20. I enjoy these posts greatly. I did the Ancestry DNA test and being almost exactly half Eurasian and half African, I was not surprised at the results as far as that. The actual specifics have been a different story. One male sibling is estimated at Ivory Coast/Ghana, the two females are at 12 and 13% Nigeria. My brother and I have only trace Nigerian. And I came out with 13% South East Bantu while he had 9%. However, the most interesting aspect is the differences between myself and my two female siblings on gedmatch found on Chromosome painting 20, where I am about 80% African and they are nearly all Eurasian. I am wondering what that means. Now, I am sorting through the slave owners and believe I have the ancestors of my slave ancestors and even though there are two generations between, I am hoping that with DNA from matches, we can find a common African ancestor early in the nation’s history. The slave owners go back to pre-Revolutionary War days. Maybe my ancestors do as well, since I can at least get the ones I believe to be related back to the 1700s when Virginia slave owners began to see breeding as more profitable than shipping from Africa. Thanks for adding another dimension to the search for our ancestors that would otherwise not exist.

    Liked by 1 person

    • Thank you very much for your comment, i am glad to know that my blog has been useful to you.
      Best of luck in your ancestral quest!

      Like

  21. I’m African-American and my ethnic origin is primarily West African. However, I’m trying to reconcile the various results I’ve received from different companies. Ancestry DNA seems to be the most specific but also the most inaccurate if in fact the other two are correct that my ethnic origin is primarily Nigerian. What’s the most likely scenario here to explain the discrepancies? How can Ancestry DNA break it down in such detail with so many different countries and yet have Nigeria as the outlier, while that country is primary in the other two tests?

    Ancestry DNA shows an 82% mix of several African countries as follows:
    Benin/Togo – 19%
    Mali – 14%
    Senegal – 14%
    Africa SE Bantu – 11%
    Ivory Coast/Ghana – 11%
    Cameroon/Congo – 9%
    Nigeria – 4%

    MyHeritage DNA shows an 82% African ethnicity:
    36% Nigerian, 29% Sierra Leonean, 7.5% West African (in general), 7.3% Kenyan and 1.6% Central African

    DNA Land shows a 75% African composition:
    41% Lower Niger Valley, 18% Mende/Akan, 12%, Senegal River Valley and 4.3% East African

    I appreciate that not all of the current borders existed several hundred years ago. I also understand that migration patterns are probably a significant factor. But are those the most likely explanations?

    Like

    • Hi GA,

      When comparing the results of different DNA testing companies/websites it’s essential to keep in mind any differences in their sample databases, the labeling of their ancestral categories as well as the algorithm they apply for calculating their ethnicity *estimates*. AncestryDNA is able to be more specific in its West African breakdown because currently it has a greater array of African reference populations in their database. So for example aside from Nigerian samples it also has samples from neighbouring countries such as Benin/Togo as wel as Cameroon against which your own DNA is being compared for genetic *similarity* (and not actual descent as is too often assumed!).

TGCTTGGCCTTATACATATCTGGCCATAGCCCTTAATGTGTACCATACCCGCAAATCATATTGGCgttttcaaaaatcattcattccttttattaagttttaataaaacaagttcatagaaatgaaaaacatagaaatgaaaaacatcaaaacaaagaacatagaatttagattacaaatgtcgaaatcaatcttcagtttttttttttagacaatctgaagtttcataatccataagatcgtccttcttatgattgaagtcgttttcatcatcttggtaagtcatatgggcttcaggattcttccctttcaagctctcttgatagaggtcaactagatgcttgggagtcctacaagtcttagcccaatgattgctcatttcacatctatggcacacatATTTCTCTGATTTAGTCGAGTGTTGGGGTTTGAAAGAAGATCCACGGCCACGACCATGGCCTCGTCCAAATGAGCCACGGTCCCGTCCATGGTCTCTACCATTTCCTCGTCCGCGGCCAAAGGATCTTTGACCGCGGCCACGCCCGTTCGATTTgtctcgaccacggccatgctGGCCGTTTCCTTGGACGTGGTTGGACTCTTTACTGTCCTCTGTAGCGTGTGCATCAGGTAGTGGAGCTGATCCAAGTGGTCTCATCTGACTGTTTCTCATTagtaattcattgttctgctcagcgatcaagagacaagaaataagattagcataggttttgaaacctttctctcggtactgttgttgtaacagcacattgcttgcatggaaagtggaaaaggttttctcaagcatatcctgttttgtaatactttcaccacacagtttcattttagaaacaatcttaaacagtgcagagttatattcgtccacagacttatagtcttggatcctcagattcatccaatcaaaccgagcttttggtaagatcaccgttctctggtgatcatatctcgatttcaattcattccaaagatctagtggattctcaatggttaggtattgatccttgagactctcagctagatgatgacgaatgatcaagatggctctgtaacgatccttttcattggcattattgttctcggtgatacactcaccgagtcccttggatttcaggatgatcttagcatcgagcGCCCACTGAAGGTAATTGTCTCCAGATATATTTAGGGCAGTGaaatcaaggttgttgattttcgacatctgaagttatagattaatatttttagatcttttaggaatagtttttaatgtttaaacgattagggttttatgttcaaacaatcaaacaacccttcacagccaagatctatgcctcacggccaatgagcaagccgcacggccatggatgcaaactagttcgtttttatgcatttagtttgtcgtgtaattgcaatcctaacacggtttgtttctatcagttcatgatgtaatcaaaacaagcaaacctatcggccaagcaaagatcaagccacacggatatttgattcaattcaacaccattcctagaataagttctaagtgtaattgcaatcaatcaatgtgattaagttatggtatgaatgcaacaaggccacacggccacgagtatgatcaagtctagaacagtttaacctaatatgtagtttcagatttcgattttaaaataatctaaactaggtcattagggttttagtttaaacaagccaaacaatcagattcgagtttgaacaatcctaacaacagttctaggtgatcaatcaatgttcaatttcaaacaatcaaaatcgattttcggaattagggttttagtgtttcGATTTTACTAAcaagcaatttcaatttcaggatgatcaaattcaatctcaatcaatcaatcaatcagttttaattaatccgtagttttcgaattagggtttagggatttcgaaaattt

Potentially this should provide more granularity. However taking the countryname labeling too literally can be misleading for the reasons you already pointed out. Socalled “Benin/Togo” can still be suggestive of (southern) Nigerian ancestry in fact, judging from actual Nigerians who take the AncestryDNA test (see this link). On the other hand it might also be suggestive of Ghanaian (Ewe) lineage. The distinction can presently not be made.

      Nonetheless i believe that your AncestryDNA results are bound to be a closer approximation of your actual regional origins within West AFrica than the results from either DNA Land or My Heritage. Frankly i am not impressed at all by the analysis offered by these two last websites. Their ancestral categories are misleadingly labeled and judging from the results of people with verified background i find their predictive accuracy much lower than offered by AncestryDNA. To be sure without correct interpretation and awareness of inherent limitations AncestryDNA’s estimates can also be confusing & imprecise. But based on my AncestryDNA survey among both Africans and Afro-Diasporans i am more confident that it will broadly align with actual regional origins within West AFrica.

      Just as a reminder of course any updates in the future might change and hopefully improve your current results. Also searching for African DNA matches will be helpful in pinpointing individual family lines:

      How to find those elusive African DNA matches on Ancestry

      Like

  22. Hi Felipe 🙂 I don’t know if you remember when I told you I was surprised that my Mali component was too small for an Ivorian….I have seen the Senoufo results in your spreadsheet and it seems like the differences between Ghanaians and Ivorians would lie in their 2nd main region, while Ghanaians would tend to have Benin/Togo as main region, Ivorians would lean toward Mali…i think this can be the reason behind the small differences in their phenos with Ivorians tending to look more sudanid… however, I am surprised the Senoufo person had more Benin than Ivory Coast….Are you going to update this page soon?

    Liked by 1 person

    • Yes finally an African result with “Mali” in first place! I might get some more such results shortly. I will do an update eventually, creating two new sections for West African results (Upper Guinea & Lower Guinea). However it might still take a while 😉